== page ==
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Flor De Cana Celebrates 130 Years With 30-Year-Old V Generaciones Rum

Flor de Cana V Generaciones Rum
Flor de Cana

In 2020, Nicaraguan rum distillery Flor De Cana will celebrate 130 years of existence, marking five generations’ involvement in the rum since its founding back in 1890. To mark the occasion, Flor de Cana will release V Generaciones, a 30-year-old single barrel rum that was distilled back in 1988. The liquid comes in a beautiful decanter topped with a bottle cap made from volcanic rock and is housed in a black leather case. Only 411 bottles will be released this September with a retail price of $1,200.

Flor de Cana is located at the base of San Cristobal, an active volcano in the northwest corner of Nicaragua. The rum has no sugar, “accelerants, or unnatural additives,” according to the distillery, and is aged in ex-bourbon barrels that are sealed with plantain leaves to help reduce the angel’s share, or evaporation, that is accelerated by the region’s tropical climate. The brand is focused on sustainability and claims to use 100% renewable energy to power the distillery.

Flor de Cana has gotten some flack in recent years for the numbers it puts on its bottles. Expressions are labeled with a 12 or 18, for example, which reasonably leads consumers to believe these are age statements telling you how old the rum is, like a bottle of single malt scotch. These numbers, however, should be looked at as average ages of the blend of rums in the bottle, and this could be made a lot clearer on the label. According to press representation for the rum, “each Flor de Cana product is a blend of rums of similar ages carefully selected to achieve the age profile indicated in the label.” In the case of V Generaciones, however, the “30 Years” on the label is a real age statement — this rum was aged for three decades before bottling.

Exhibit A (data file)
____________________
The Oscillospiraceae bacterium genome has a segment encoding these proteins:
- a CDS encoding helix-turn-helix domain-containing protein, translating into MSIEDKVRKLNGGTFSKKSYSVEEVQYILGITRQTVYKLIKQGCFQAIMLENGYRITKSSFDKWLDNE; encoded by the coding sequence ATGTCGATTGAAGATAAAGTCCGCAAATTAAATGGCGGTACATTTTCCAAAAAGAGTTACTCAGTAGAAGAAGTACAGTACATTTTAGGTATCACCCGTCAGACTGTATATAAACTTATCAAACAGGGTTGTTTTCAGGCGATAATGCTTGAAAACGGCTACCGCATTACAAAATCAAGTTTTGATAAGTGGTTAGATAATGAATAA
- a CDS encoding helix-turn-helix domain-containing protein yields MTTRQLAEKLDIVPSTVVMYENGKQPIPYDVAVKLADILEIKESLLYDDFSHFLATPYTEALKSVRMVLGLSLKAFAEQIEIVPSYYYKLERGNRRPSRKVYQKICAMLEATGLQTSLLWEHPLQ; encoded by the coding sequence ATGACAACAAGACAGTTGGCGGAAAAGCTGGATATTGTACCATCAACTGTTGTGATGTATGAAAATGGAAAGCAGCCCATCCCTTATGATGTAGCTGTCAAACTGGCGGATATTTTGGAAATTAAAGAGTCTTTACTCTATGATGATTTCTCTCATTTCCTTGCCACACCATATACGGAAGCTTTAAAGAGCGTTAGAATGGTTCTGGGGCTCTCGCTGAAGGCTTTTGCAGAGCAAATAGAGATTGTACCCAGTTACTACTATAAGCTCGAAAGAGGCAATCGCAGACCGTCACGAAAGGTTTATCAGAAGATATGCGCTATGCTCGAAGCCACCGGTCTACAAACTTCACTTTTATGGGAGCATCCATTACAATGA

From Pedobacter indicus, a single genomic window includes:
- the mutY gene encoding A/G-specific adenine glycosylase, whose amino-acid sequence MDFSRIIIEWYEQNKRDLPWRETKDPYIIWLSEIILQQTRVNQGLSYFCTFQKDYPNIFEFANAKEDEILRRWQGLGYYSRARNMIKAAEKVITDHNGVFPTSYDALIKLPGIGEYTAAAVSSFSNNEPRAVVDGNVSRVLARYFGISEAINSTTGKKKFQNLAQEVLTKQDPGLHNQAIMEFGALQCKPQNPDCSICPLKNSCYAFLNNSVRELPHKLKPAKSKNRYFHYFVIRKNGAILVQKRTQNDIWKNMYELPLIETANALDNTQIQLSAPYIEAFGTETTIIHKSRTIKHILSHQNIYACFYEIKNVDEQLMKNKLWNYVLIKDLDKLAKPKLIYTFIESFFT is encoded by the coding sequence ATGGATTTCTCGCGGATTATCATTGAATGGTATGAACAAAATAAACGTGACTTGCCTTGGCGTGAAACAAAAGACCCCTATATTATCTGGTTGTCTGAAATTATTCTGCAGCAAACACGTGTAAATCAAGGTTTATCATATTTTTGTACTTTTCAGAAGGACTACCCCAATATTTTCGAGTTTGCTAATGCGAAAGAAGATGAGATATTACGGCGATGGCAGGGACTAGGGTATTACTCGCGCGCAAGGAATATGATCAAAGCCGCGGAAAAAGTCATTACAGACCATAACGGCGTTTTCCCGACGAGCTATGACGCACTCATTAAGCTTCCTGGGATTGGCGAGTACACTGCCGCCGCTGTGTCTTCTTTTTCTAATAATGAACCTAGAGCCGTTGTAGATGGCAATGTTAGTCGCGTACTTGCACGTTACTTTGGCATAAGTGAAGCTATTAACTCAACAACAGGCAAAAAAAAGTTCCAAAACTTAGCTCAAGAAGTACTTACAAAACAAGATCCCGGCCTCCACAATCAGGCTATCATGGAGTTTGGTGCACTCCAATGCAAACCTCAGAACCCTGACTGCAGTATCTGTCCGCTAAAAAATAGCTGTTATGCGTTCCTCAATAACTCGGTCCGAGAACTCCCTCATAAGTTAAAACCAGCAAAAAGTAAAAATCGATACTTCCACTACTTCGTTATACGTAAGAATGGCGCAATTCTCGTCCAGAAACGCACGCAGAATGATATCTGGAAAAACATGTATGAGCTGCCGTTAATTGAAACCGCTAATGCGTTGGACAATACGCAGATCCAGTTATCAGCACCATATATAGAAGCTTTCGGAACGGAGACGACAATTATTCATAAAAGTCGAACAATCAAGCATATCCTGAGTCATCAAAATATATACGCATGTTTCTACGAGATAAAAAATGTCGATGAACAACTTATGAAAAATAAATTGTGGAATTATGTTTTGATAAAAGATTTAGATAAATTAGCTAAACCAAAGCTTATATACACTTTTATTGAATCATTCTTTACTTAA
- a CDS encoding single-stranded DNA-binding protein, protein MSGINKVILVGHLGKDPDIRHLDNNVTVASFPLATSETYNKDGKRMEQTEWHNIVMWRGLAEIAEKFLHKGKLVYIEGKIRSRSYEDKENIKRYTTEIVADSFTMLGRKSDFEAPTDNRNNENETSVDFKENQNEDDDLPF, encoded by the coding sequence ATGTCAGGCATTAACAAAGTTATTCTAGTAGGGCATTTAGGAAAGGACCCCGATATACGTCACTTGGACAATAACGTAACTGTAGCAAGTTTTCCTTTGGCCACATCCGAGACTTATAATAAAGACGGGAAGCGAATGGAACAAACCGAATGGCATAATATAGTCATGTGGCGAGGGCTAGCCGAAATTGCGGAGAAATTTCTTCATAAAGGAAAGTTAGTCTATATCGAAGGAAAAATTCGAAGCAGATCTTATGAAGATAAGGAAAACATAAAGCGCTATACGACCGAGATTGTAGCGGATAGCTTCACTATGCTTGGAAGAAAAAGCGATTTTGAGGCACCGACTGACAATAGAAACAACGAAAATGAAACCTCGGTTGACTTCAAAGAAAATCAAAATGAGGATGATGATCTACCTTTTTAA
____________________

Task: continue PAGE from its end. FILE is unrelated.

This is an extremely expensive bottle of rum, but it’s also quite delicious. It doesn’t read as overly oaky with an abundance of tannins, which can happen from too many years spent in a barrel. Instead, there are deep notes of tropical fruit and cocoa on the nose, with swirls of burnt brown sugar and a bit of cherry and orange on the palate. Considering the extremely limited supply of this rum, you might not run into it any time soon. But if you find it, and have the cash, you won’t be disappointed.

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Jonah Flicker
Jonah Flicker is a freelance writer who covers booze, travel, food, and lifestyle. His work has appeared in a variety of…
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